C N = t = 1 n C d B × d B   ( 1 + r ) t  
where CdB corresponds to the annual cost of reducing one decibel and dB corresponds to the perceived decibels in the surrounding area. This cost is estimated according to a literature approximation and corresponds to US$2.34/year for the reduction of 1 dB [32,33]. Although this is a significant cost, the decibels emitted by the pumps during the operation of the greywater reuse systems are under the limits determined by Chilean regulations in public spaces or green areas (55 decibels) [34]. Even so, depending on the proximity of the pumps to the receiver, the operation of the pumps may have a relevant impact and must necessarily be considered.

2.2.2. Economic Benefits

The economic benefits used for analysis consider the benefits associated with water savings and the environmental benefits. Economic benefits were calculated using Equation (6).
B T = B E   ( w s ) + B N
where BE(ws) are the economic benefits associated with water savings and BN are the environmental benefits.
Benefits for water savings
The economic benefits (BE) of the greywater reuse systems were estimated based on the savings in drinking water generated by the reuse of treated greywater. In this way, the economic benefits were calculated using Equation (7).
B E = t = 1 n R w × C w ( 1 + Δ ) t ( 1 + r ) t                  
where Rw, Cw and ∆ are the reclaimed water [m3], the current unit cost of water [US$], and the annual increase in the price of water, respectively. The parameter ∆ was estimated according to the procedure indicated by Rodríguez et al. [14] and corresponds to 5.15% per year. The prices of water used correspond to the price of water at each site where the schools used as a case study are located and correspond to US$0.86/m3 for Los Pozos school and José Santos Ossa school.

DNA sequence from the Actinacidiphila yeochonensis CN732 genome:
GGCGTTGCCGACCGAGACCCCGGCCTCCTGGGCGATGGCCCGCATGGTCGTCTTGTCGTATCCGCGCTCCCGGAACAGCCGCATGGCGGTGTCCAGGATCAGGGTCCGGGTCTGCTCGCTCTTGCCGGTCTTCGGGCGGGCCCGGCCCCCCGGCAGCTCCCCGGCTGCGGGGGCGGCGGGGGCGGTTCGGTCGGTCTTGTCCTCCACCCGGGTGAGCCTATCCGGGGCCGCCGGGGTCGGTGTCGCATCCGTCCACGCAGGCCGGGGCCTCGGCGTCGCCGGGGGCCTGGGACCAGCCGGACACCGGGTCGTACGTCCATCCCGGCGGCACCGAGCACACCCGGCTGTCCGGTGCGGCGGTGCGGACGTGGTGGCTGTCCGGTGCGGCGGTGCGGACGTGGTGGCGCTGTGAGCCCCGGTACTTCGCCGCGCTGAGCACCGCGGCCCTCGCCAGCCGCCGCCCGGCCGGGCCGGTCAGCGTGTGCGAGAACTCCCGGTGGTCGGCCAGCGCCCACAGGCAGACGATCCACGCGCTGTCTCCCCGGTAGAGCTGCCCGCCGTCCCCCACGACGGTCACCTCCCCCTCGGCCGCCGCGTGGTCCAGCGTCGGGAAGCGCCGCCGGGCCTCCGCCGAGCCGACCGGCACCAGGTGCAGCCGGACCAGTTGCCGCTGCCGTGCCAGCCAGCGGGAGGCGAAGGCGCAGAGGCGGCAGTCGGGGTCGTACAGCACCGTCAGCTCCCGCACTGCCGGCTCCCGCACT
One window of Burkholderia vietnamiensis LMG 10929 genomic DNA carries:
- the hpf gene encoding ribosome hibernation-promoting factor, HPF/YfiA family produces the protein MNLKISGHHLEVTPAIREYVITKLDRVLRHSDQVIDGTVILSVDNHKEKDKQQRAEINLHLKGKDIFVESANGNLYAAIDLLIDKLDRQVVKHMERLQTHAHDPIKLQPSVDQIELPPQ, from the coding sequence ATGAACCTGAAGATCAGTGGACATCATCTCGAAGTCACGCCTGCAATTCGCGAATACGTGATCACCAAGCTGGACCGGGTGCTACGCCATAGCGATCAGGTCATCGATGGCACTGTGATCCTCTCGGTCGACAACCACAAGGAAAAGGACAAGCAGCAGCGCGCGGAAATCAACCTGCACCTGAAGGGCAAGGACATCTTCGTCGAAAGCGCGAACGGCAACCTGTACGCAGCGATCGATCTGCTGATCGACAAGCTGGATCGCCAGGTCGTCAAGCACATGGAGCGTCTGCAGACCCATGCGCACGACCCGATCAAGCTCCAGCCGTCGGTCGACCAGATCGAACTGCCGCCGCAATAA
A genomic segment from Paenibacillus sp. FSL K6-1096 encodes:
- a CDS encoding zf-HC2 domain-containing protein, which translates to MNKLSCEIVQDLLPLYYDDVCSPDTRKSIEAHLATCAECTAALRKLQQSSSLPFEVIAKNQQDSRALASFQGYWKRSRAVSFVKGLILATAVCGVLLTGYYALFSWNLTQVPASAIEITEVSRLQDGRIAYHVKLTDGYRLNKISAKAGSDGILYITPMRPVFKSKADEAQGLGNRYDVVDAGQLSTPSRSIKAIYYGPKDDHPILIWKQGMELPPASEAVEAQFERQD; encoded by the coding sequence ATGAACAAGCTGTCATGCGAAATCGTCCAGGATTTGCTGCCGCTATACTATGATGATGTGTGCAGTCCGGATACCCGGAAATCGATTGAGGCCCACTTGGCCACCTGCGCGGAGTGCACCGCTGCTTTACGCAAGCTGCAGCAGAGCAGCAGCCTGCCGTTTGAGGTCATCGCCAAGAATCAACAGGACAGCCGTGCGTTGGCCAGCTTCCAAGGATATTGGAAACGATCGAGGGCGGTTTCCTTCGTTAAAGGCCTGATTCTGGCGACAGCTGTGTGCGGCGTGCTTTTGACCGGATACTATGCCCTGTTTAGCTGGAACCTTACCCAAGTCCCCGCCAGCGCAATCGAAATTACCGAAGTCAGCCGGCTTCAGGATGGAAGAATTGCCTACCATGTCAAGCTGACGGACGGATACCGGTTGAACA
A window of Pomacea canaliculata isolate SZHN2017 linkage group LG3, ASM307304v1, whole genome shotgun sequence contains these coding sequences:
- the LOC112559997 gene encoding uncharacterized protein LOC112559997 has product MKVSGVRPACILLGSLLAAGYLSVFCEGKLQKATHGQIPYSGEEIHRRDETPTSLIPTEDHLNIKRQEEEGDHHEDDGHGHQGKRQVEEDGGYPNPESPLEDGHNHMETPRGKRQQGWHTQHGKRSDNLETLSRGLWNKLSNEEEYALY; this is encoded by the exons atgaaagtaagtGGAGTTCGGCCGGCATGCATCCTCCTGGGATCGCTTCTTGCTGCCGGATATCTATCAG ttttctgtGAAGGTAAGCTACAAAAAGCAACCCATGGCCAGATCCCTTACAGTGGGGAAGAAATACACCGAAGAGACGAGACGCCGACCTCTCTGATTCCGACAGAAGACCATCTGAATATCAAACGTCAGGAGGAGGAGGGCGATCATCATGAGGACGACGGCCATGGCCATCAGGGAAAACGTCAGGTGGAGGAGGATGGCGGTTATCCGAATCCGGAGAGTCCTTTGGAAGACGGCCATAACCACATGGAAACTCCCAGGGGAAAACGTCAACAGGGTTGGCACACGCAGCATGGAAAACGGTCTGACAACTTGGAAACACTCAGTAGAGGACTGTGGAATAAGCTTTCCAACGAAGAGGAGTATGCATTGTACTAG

Environmental benefits
The environmental benefits (BN) of the project were estimated based on the willingness to pay for additional green areas. According to the World Health Organization (WHO), the minimum surface of green areas recommended per person is 9 m2 [35]. Green areas have many social, ecological and economic benefits that are relevant factors in the social evaluation of an investment project [36]. Particularly, in the study region, the green areas per person are around 4.9 m2 [37], being a transition zone between desert and Mediterranean climates [38]. In this context, green areas have a positive impact on local biodiversity, and people’s physical and mental health [39,40]. For this reason, larger green areas are transformed into a tangible environmental benefit for the recycling systems implemented, and must be quantified in this type of project. Considering the study by Martínez et al. [41] regarding the availability to pay for additional green areas in Chile, an estimated value of US$1.32 per month per person was included as an environmental benefit. For the calculation of environmental benefits, Equation (8) is used
B N = t = 1 n C G × A × N ( 1 + r ) t
where CG, A and N are the willingness to pay for an additional hectare of green area per year per person [US$], the surface of green areas expressed in units of hectares [Ha] and the number of students in each school, respectively.

2.3. Evaluation Scenarios

The study cases include two analysis scenarios: (i) Scenario 1: Light greywater inlet, and (ii) Scenario 2: Light + dark greywater to be treated.
Scenario 1: Light greywater inlet
In this scenario, only greywater coming from the sinks is considered to be treated. For the treatment system, a filtration process (due to the low organic load) and a chlorine disinfection process are considered. Table 1 summarizes the modeling conditions determined by the inlet greywater quality.
Scenario 2: Light + dark greywater inlet
In this scenario, greywater coming from the sinks and kitchen are considered to be treated. The dark greywater amount was estimated at around 20% of the light greywater amount. In this case, the treatment system includes a filtration process, an aerobic biological treatment module (due to the high organic load) and a chlorine disinfection process. In addition, some investment costs increase when considering dark greywater. For this, a 30% increase in capital costs associated with plumbing, perimeter closure and labor was estimated. The use of an additional electric pump was also considered. Table 2 summarizes the modeling conditions determined by the inlet greywater quality.

2.4. Economic Indicators of Viability of the Project Investment

For the economic viability analysis, the benefit/cost ratio (RB/C), the net present value (NPV), the internal rate of return (IRR) and the payback period (PBP) were calculated.

2.4.1. Ratio of Benefits to Costs